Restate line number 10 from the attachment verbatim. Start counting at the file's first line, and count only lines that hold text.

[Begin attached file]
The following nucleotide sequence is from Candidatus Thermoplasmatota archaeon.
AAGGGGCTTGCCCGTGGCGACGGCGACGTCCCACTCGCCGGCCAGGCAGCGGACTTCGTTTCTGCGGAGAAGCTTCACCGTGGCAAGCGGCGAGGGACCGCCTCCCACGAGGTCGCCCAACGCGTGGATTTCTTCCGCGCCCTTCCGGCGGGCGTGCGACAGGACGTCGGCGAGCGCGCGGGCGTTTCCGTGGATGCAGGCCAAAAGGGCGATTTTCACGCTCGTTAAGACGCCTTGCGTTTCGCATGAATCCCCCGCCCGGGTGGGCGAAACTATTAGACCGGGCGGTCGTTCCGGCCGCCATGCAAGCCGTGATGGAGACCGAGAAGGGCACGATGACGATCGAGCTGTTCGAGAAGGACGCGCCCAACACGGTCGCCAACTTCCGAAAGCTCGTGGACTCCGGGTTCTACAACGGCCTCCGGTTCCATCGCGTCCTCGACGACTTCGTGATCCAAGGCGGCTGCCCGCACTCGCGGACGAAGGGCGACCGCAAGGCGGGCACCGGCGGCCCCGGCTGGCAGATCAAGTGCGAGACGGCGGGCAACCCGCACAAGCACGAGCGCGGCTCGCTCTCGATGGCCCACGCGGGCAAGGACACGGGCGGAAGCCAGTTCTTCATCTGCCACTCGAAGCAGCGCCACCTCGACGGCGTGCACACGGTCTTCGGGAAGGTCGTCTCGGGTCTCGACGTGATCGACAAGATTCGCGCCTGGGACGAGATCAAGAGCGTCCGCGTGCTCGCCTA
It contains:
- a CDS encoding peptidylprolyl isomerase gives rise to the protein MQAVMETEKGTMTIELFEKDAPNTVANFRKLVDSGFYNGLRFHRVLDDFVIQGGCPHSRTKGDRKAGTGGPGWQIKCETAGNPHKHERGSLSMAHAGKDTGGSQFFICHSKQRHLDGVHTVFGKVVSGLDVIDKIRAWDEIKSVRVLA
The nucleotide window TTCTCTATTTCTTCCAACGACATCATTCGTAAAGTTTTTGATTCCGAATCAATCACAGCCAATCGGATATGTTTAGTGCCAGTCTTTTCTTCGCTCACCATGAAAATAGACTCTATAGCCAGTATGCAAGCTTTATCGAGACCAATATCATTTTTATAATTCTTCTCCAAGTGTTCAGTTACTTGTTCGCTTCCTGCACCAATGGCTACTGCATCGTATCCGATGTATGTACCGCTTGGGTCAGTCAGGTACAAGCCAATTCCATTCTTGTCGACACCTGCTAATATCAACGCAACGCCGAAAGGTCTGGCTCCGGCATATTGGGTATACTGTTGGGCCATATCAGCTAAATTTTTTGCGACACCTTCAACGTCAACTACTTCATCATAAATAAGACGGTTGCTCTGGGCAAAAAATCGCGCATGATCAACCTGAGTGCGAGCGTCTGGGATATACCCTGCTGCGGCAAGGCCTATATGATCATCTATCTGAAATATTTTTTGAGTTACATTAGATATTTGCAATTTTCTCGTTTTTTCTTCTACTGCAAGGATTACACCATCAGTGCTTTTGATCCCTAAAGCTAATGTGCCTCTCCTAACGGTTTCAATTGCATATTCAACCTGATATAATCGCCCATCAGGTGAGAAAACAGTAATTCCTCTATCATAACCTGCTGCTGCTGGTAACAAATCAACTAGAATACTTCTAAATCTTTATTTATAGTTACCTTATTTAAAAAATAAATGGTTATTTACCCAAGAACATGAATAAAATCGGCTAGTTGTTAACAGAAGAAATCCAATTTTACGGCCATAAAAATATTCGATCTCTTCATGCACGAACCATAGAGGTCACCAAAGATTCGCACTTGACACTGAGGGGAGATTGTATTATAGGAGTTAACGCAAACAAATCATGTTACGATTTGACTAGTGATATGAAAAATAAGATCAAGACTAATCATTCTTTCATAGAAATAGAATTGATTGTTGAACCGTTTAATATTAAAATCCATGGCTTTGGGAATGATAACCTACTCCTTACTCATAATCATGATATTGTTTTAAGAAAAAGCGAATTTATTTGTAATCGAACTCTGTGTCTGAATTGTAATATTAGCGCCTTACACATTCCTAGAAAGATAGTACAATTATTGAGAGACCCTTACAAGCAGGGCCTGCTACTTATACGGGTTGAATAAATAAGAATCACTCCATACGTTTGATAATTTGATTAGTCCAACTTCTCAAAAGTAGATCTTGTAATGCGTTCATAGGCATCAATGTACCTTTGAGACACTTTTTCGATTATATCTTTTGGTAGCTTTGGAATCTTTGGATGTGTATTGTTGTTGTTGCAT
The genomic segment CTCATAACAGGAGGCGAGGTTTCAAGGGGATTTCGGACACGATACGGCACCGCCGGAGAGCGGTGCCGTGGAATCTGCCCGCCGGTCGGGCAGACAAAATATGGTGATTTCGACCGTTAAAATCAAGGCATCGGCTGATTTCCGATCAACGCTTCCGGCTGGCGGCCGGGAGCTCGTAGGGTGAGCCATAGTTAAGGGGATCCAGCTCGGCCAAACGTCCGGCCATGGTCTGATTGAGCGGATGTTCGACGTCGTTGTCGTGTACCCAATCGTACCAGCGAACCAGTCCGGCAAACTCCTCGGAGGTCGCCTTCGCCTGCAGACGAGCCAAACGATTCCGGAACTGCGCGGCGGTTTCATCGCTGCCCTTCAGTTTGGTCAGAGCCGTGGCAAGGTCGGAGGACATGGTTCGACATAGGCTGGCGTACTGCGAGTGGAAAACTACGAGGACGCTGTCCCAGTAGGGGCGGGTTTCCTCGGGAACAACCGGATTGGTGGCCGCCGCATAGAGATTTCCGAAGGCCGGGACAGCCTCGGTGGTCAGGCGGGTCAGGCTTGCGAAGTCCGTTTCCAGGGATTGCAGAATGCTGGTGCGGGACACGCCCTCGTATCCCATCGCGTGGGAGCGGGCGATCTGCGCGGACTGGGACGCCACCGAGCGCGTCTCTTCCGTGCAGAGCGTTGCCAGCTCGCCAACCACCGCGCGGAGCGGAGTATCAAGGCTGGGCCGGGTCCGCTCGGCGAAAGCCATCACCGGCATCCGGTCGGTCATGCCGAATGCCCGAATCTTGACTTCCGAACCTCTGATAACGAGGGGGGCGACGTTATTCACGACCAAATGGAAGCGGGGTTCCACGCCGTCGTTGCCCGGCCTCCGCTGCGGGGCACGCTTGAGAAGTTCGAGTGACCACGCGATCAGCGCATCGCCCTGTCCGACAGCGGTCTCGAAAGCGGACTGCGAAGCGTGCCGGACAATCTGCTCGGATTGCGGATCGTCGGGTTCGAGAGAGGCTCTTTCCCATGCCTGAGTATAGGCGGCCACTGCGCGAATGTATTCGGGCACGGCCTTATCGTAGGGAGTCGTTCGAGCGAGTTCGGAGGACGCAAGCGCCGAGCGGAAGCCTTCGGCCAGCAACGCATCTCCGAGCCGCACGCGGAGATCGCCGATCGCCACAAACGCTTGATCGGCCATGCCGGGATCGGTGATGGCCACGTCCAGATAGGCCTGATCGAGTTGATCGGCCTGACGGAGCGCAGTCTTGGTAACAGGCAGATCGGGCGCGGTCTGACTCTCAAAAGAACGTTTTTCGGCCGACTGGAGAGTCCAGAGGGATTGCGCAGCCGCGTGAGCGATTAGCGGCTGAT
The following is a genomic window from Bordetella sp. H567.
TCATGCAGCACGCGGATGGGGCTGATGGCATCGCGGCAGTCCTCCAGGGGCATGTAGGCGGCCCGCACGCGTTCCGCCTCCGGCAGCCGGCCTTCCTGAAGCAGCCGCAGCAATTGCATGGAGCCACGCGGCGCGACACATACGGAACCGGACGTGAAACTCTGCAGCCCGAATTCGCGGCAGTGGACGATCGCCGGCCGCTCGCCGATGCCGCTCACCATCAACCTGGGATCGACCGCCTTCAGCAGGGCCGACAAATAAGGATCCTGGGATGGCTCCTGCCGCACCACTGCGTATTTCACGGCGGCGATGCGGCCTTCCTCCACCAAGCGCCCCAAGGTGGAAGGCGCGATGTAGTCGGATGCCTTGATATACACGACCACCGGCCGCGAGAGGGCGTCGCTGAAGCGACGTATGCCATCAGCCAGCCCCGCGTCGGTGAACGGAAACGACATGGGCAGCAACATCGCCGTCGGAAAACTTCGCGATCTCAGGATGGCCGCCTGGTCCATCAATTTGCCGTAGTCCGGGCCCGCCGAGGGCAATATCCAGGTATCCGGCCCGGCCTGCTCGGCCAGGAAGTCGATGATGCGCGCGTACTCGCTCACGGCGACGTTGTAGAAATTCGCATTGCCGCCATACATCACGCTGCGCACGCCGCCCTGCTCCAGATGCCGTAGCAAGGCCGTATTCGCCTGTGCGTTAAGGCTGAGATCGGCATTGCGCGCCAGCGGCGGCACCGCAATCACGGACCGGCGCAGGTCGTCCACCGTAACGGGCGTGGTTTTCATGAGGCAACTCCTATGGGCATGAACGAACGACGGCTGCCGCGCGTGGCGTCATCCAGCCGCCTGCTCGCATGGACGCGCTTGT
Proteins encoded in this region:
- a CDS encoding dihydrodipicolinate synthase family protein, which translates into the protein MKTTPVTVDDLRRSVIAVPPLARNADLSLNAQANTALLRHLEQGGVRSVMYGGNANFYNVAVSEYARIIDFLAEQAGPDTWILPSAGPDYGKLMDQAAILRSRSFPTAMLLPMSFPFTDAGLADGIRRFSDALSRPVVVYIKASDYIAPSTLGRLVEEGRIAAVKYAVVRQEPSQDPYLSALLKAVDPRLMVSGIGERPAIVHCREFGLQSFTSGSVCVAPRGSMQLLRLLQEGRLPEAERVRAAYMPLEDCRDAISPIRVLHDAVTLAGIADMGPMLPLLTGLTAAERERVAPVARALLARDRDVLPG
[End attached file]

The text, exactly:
- a CDS encoding dihydrodipicolinate synthase family protein, which translates into the protein MKTTPVTVDDLRRSVIAVPPLARNADLSLNAQANTALLRHLEQGGVRSVMYGGNANFYNVAVSEYARIIDFLAEQAGPDTWILPSAGPDYGKLMDQAAILRSRSFPTAMLLPMSFPFTDAGLADGIRRFSDALSRPVVVYIKASDYIAPSTLGRLVEEGRIAAVKYAVVRQEPSQDPYLSALLKAVDPRLMVSGIGERPAIVHCREFGLQSFTSGSVCVAPRGSMQLLRLLQEGRLPEAERVRAAYMPLEDCRDAISPIRVLHDAVTLAGIADMGPMLPLLTGLTAAERERVAPVARALLARDRDVLPG